Similarly, the “operation” and “supervision” of the two entities differed in kind notwithstanding the essential identity of the people who were officers and directors. As to the entities' operation, Holdings was a going forward concern, while Acquisition was no more than a caretaker administration. A similar distinction can be drawn as to “supervision”: the bankruptcy court necessarily imposed an additional supervisory layer on Acquisition. For example, without court approval, Acquisition could not alter Post Company's collective bargaining agreements, or enter into any contract longer than 30 days' duration.

 *   *   *   *   *   *

 In sum, we find no legal error in the manner in which the Board applied the business purpose factor. And, the Board's determination that Acquisition and Holdings were not alter egos is supported by substantial evidence in the record. We need not decide whether the business purpose factor could predominate without consideration of competing factors, because the NLRB in fact weighed other factors. Indeed, while most of the other Goodman Piping factors favor an alter ego finding, not all do, and the circumstances presented to the NLRB in this case cast the ordinary factors in an extraordinary light.


 The Board found the single employer doctrine inapplicable because “the instant case does not involve two ongoing businesses coordinated by a common single master.” The Guild argues that Acquisition and Holdings were controlled by a single employer--Rupert Murdoch's News America.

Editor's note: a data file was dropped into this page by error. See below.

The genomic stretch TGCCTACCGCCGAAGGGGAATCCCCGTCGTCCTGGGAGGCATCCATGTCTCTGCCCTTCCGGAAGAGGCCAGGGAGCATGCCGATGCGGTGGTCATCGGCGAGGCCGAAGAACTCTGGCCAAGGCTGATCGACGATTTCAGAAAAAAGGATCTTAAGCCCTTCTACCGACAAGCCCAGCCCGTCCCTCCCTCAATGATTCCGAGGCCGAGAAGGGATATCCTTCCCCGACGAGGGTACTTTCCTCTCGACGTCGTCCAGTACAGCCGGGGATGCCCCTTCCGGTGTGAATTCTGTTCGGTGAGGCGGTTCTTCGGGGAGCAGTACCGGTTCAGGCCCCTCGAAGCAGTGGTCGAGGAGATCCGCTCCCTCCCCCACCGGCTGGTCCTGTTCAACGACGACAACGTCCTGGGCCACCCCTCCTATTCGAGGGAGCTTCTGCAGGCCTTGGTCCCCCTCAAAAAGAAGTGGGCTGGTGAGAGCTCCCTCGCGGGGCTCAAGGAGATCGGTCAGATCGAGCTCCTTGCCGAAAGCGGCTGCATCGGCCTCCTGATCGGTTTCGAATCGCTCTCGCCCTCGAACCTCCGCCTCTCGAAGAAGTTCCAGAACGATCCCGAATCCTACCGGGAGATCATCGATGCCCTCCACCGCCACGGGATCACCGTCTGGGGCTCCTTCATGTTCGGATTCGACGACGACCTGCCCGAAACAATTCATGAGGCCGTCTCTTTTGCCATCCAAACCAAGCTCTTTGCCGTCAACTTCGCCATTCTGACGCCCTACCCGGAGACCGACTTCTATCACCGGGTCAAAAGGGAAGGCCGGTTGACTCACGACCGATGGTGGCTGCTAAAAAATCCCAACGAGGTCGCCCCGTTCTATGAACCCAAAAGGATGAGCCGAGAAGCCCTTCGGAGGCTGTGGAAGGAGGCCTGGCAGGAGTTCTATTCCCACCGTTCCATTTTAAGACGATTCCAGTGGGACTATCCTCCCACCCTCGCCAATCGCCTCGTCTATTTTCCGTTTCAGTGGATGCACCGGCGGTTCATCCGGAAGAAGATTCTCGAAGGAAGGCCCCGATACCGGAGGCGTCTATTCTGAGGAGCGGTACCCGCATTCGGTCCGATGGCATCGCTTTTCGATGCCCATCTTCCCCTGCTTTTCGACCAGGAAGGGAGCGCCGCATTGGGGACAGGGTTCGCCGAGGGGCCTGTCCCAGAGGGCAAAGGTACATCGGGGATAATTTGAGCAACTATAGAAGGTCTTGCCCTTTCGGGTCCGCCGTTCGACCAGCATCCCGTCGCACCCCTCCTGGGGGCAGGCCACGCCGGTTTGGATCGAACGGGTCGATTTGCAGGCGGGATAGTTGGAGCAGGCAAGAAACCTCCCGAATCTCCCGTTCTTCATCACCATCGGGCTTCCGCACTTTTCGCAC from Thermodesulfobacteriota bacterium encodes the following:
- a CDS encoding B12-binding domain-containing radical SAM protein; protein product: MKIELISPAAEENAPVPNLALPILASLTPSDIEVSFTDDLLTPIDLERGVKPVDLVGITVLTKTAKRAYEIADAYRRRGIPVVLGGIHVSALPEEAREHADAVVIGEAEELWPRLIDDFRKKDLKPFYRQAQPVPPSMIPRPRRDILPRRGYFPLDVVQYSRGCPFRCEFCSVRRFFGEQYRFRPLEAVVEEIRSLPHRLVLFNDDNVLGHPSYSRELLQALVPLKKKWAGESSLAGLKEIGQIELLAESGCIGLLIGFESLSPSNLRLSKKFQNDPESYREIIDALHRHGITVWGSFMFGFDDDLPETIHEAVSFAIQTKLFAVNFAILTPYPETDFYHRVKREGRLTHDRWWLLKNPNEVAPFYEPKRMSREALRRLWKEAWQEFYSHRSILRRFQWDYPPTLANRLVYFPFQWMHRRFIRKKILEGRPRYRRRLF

The Board reasonably declined to apply the single employer doctrine. In Johnstown Corp., 322 NLRB 818, 1997 WL 5831 (1997), on remand from Stardyne, Inc. v. NLRB, 41 F.3d 141 (3d Cir.1994), the NLRB adopted the Third Circuit's analysis of the single employer and alter ego doctrines: “[t]he single employer doctrine generally applies where the entities concurrently perform the same function and one entity recognizes the union and the other does not,” whereas “[t]he alter ego doctrine, by contrast, examines seven objective criteria plus intent and usually comes into play when a new legal entity has replaced the predecessor (or at least the unionized portion of the predecessor).” Id. at 152 (emphasis in original); see Lihli Fashions Corp. v. NLRB, 80 F.3d 743, 748 (2d Cir.1996) (noting that “the alter ego test is notably different than ․ [the] single employer test”).

The single employer doctrine does not apply here, because when Holdings completed its asset purchase from the Post Company and began to operate the paper as its owner, Acquisition's managerial role on behalf of the Post Company ended. See NLRB v. Hospital San Rafael, Inc., 42 F.3d 45, 50 (1st Cir.1994) (describing single employer doctrine as applying primarily “in the case of two ongoing businesses which the NLRB wishes to treat as a single employer on the ground that they are owned and operated as a single unit”).


For the foregoing reasons, we affirm the decision of the NLRB.


1.   For discussion of the Post's condition in bankruptcy, see Metropolitan Council of NAACP Branches v. FCC, 46 F.3d 1154, 1156-59 (D.C.Cir.1995) (sustaining FCC's June 29, 1993 waiver of its cross-ownership rule allowing Murdoch to purchase the Post).

2.   Substantial evidenceis more than a mere scintilla. It means such relevant evidence as a reasonable mind might accept as adequate to support a conclusion․ [I]t must be enough to justify, if the trial were to a jury, a refusal to direct a verdict when the conclusion sought to be drawn from it is one of fact for the jury.Id. (quoting Universal Camera Corp. v. NLRB, 340 U.S. 474, 477, 71 S.Ct. 456, 95 L.Ed. 456 (1951)).

3.   Record testimony also supports a finding that Holdings was incorporated with a different business purpose than Acquisition. For example, News America's Vice President and General Counsel Jan F. Constantine testified that Holdings was formed to “start from day one with independent records and independent relationships with various vendors, employees, [and] unions.”

JACOBS, Circuit Judge: